What will it take to give Chak! De India or Sivaji – The Boss the same kind of global release that Harry Potter And The Order Of Phoenix gets? The answer – global marketing and distribution muscle, something Indian film companies lack at this stage of the industry’s evolution. Now it seems that they can acquire this strength, without pumping dollars into foreign markets. The confluence of three factors will make this a reality.
First, the fact that foreign studios are finally doing the unthinkable by investing in making Indian films in India. Second, the birth of a few small but solid Indian film companies such as UTV, Adlabs, Yash Raj and others. And last but not the least, the popularity of Indian cinema, not just in NRI markets but in others such as Poland or Israel too.
For decades, India was a ‘bottom of the chart’ country for most of the big studios. It figured at the end of the sheet for box-office collections. It is still a laggard. One estimate puts the box-office share of Hollywood films at about three – five per cent of the total box-office takings in India. This inspite of the fact that currently no import restrictions, such as the quotas that several European countries have, apply to films coming into India. The reason is simple. Indians, irritatingly enough for the studios, love their entertainment in their lingo and context. So while typical Hollywood fare such as Titanic or Spiderman does decent business (in dubbed form), most of the others find favour either only in the metros or on the DVD circuit.
To this bit of history, add the three factors mentioned earlier. The ‘corporatisation’ of the Indian film business over the last five years has worked very well. The investment in retail infrastructure – theatres and digital chains means that revenue leakages are getting plugged and realisations are improving. The average return on even the most mediocre films now hits about 30 per cent according to the trade. But if all these new-born companies have to scale up and justify their valuations, then cracking the global market is an imperative. ‘Bollywood’, ‘Indian culture’ and ‘song and dance’ has meant little in terms of revenues or giving Indian films a larger and more lucrative market to access. One estimate puts the total entertainment exports from India at $400-$500 million and growing at 20 odd per cent.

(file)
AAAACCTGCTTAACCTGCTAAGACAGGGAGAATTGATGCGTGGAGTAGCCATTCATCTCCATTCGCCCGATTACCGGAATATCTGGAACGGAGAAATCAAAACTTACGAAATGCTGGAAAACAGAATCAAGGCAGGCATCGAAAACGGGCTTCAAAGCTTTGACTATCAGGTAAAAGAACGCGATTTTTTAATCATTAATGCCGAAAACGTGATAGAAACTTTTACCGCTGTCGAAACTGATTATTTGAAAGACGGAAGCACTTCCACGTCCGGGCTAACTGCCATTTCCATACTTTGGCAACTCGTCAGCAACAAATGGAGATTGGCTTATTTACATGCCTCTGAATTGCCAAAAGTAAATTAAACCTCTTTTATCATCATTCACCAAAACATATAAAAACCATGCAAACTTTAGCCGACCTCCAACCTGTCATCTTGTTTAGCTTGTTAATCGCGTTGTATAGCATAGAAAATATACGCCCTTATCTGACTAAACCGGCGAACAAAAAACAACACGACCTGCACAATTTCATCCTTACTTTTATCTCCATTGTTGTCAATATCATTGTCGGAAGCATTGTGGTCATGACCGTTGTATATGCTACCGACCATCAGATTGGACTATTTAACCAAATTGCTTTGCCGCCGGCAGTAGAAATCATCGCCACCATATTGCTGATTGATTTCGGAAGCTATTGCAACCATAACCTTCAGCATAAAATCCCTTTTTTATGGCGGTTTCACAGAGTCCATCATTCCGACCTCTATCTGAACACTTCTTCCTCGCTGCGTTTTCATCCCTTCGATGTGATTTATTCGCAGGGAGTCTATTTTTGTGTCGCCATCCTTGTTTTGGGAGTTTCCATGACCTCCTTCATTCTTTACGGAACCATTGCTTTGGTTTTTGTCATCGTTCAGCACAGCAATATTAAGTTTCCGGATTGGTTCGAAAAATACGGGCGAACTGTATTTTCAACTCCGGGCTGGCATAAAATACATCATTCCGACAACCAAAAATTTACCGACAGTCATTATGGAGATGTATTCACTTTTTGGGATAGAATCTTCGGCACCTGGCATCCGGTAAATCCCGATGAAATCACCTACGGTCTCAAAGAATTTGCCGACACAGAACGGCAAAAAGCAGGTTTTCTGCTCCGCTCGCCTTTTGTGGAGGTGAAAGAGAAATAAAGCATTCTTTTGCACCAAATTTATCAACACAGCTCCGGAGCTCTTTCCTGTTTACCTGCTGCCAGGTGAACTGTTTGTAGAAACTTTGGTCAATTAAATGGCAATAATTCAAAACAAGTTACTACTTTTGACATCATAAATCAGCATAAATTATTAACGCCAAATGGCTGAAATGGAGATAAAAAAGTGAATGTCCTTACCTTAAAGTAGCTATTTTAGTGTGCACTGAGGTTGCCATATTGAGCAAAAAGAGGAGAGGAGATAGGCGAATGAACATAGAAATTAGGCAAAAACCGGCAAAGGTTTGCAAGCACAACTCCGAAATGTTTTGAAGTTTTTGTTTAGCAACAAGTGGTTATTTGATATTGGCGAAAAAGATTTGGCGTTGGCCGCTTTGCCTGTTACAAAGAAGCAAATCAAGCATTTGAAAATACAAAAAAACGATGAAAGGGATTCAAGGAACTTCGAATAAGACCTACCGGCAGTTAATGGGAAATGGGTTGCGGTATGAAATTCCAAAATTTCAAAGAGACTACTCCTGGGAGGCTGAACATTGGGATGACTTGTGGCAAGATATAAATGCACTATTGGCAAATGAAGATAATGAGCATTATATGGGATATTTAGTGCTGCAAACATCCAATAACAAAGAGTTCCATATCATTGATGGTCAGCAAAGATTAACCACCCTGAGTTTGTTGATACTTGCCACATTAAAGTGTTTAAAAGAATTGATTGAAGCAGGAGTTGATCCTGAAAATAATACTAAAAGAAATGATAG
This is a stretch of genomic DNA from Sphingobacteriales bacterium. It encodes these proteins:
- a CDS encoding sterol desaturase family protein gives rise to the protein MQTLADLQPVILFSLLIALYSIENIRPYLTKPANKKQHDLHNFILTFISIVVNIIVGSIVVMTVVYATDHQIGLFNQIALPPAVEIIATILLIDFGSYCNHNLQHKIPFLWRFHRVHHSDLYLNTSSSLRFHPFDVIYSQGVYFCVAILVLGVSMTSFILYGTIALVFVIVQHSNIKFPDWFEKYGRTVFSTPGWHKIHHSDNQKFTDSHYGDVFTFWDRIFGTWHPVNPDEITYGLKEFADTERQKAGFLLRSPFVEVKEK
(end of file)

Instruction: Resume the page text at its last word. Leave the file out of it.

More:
The anecdotal evidence of the potential and popularity of Indian films however, is overwhelming, heart-warming and weird, at times. At the IIFA in 2005, hundreds of Surinamese stood outside hotels in Amsterdam for hours to catch a glimpse of their favourite stars. The cabbies in Afghanistan want to know if you meet Amitabh Bachchan everyday. Shah Rukh Khan’s bodyguards, while he was on tour in the US, were shocked to see that they were guarding someone who was more popular than Tom Cruise. There are, according to one report by Ernst & Young, at least 1.2 billion people of South Asian origin who are mad about Indian cinema, as it is. Add Indians and you have over two billion people who want to watch Indian films and are willing to pay for it.
But this popularity is chaotic. Half a dozen Indian companies are setting up distribution arms overseas and scouting for theatre chains that could talk to them. However cracking global markets has taken even large auto or FMCG companies decades. So small-sized film companies have a long way to go before they can release a film with 4,000 prints in global markets, the way the studios do. The biggest hits in India release with 300-500 prints. (The number of prints has a direct correlation with marketing and distribution expenses).
It is at this point that the Hollywood studios, which largely shy away from producing local content anywhere in the world, have found India attractive. Sony Pictures Releasing of India (part of Columbia Tristar) produced Saawariya. Viacom has tied up with Television Eighteen. Twentieth Century Fox (a part of News Corporation) is making films in India. Even Disney, which has never made local content in any other market, is already sourcing it for its TV business. It also tied up with Yash Raj Films last year, in a 50:50 joint venture to make animation films.
As the studios invest in Indian content in partnership with local companies, it is a matter of time before they take Indian films overseas. The business imperative to do so is evident. As production costs rise in India, it makes sense to tap into the larger market for Indian films, to get better returns. Across the board – from foreign distribution companies to production houses – the enthusiasm and appetite for Indian content is high. While Indian companies are fretting about how to crossover in the business sense, theatre chains and sales agents wish we can cut short our films.
As global studios do business with Indian ones, they will eventually find the answers to the logistical and creative challenges that Indian films face in their search for a global idiom. These answers could help ensure that the travails of the Indian women’s hockey team gets the same poster space as Harry Potter’s fight with Voldermort did.
Vanita Kohli-Khandekar is a media consultant and the author of The Indian Media Business. She can be reached at firstname.lastname@example.org.
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